A: There are a lot of worthy causes out there that I support, such as Water Aid, Cancer Research, and Shooting Star Chase. Help For Heroes caught my attention as I have several friends who are joining the army or are already in it. I just wanted to show them my support and to all those that have risked their lives fighting. This fair is not about the wrong or right of war, but it’s to give those who have gotten injured a second chance in life, everyone deserves a second chance.


Q: So what can the people attending on the 21st of March expect to see during the day?

A: We have a variety of Martial Arts available for every type of people, no matter your weight or age, there’s something for you. If you’re looking at relaxing and improving your balance check out the Tai Chi stand. If you want a good workout and compete then check out the kickboxing stands. If you’re aim is to impress, why not have a talk with the Taekwondo people? If you are simply not sure then sit back and check out the clubs demonstrations. This will give you an idea of what the training can do for you. Once you have witnessed the demo’s you can participate in 30-40 minute workshops which nearly all the clubs will host. If you pay the workshop fee you can participate in as many workshops as you like and later decide what you enjoyed best. However there are not only martial art clubs there but also fitness organisations such as Virgin Active and Dominance Nutrition. We also have Williams Falade, who is W.B.F.F. World Champion runner up giving a talk on nutrition and exercise.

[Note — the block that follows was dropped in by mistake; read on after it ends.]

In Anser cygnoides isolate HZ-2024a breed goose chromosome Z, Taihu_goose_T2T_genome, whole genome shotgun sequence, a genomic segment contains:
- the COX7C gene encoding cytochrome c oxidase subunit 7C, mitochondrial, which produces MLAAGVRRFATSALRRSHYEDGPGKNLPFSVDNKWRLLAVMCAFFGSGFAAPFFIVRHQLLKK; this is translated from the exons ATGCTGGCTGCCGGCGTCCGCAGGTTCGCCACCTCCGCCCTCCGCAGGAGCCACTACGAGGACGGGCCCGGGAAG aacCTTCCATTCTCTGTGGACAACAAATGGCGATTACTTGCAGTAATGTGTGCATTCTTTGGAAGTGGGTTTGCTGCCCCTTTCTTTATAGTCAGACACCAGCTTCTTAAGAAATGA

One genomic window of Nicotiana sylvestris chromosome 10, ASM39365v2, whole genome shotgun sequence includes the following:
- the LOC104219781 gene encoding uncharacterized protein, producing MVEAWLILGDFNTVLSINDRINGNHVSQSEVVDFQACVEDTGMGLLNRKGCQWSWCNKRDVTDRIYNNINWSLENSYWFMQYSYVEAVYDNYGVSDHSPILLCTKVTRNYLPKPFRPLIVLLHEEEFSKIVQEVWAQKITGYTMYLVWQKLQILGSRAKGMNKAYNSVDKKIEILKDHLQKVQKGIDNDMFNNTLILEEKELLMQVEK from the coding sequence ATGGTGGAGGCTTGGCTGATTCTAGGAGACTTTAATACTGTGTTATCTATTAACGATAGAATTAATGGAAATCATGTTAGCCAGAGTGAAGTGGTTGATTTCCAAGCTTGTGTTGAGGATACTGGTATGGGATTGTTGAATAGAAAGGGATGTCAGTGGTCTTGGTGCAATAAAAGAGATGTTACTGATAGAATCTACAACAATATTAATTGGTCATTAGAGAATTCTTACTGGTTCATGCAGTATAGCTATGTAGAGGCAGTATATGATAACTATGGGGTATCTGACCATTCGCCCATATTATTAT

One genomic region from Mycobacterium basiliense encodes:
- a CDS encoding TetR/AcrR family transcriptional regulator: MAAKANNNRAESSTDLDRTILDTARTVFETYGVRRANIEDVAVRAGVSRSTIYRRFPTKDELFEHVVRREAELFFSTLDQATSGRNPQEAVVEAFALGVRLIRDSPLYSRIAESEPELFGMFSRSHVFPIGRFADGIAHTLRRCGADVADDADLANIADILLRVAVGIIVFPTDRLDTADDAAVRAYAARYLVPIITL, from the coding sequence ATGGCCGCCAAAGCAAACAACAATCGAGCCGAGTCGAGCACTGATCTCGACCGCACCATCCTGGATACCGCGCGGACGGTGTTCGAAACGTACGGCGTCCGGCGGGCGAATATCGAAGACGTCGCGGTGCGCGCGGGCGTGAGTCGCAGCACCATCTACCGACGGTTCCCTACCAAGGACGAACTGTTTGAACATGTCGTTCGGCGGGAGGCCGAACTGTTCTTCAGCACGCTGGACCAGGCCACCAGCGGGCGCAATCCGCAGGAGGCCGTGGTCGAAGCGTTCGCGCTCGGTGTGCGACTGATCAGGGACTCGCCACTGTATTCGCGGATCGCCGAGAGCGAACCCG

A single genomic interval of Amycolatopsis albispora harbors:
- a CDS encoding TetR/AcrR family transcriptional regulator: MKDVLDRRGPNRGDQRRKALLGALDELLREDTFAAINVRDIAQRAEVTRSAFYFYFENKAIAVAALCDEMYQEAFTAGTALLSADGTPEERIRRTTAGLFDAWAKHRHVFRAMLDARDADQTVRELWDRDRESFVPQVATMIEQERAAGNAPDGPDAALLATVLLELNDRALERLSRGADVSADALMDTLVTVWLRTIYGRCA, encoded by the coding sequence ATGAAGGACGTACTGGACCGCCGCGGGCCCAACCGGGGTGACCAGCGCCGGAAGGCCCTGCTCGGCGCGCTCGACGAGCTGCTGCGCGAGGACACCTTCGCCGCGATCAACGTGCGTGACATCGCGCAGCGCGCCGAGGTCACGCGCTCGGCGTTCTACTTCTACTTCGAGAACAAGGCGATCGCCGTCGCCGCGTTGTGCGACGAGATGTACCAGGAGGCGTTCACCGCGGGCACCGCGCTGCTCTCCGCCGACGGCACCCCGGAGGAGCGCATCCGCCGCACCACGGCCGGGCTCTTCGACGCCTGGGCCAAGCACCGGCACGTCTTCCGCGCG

Q: Having been involved myself with a boxing promotion I know from personal experience how much work is involved in arranging something of this nature not including the worry of how things will go on the day. How are things progressing with such a short amount of tie left before the day?

A: As you probably know it is very stressful and with other work in the way it is hard to dedicate 100% to the event but so far it is looking good!

Q: Is there anything else people attending need to know about the day like bring plenty of money and please be generous or the entry price etc?

A: We should have refreshments available for people, plus there is the student union bar right next to the building, so if you ever get hungry for a meal and beer just head down to Coopers. And yes, bring some money, door entry will be 4 pounds and workshop tickets will be around 15 pounds, which is very little considering you can train in a variety of martial arts for 5 hours! Again, all proceeds go to Help For Heroes. Furthermore A lot of stands will also be selling supplements / equipment, so make sure you have some money left for that.

Well I wish you every success with the day and hope you manage to raise plenty of money for Help For Hero’s. A change in the line of questions and let’s find out a little about Jonny Wong himself and the fighting style of and Muay Thai

Jonny Wong

Q: How long have you been practising and how did you get started in Muay Thai.

A: Before I started I was very intimidated by the sport but at the same time very impressed. The fact that you can use your elbows seemed a little crazy, but it made a lot of sense (damage wise). I was a bit shy and lacked confidence back in those days not even standing up for myself when needed. I knew something had to be done. I started in my home country Luxembourg when I was around 14 years old. As soon as I started I was hooked. That was it for me, from then on I was training every week, whenever I could, sometimes even 6 days a week. Back in Luxembourg we have a different mentality when it comes to competing and training, most fighters would train for 2-3 years before having their first inter club and a lot of great fighters I know would not even compete. As I arrived in the UK for the first time I noticed that people were stepping inside the ring after 6-8 months training… very bizarre it was.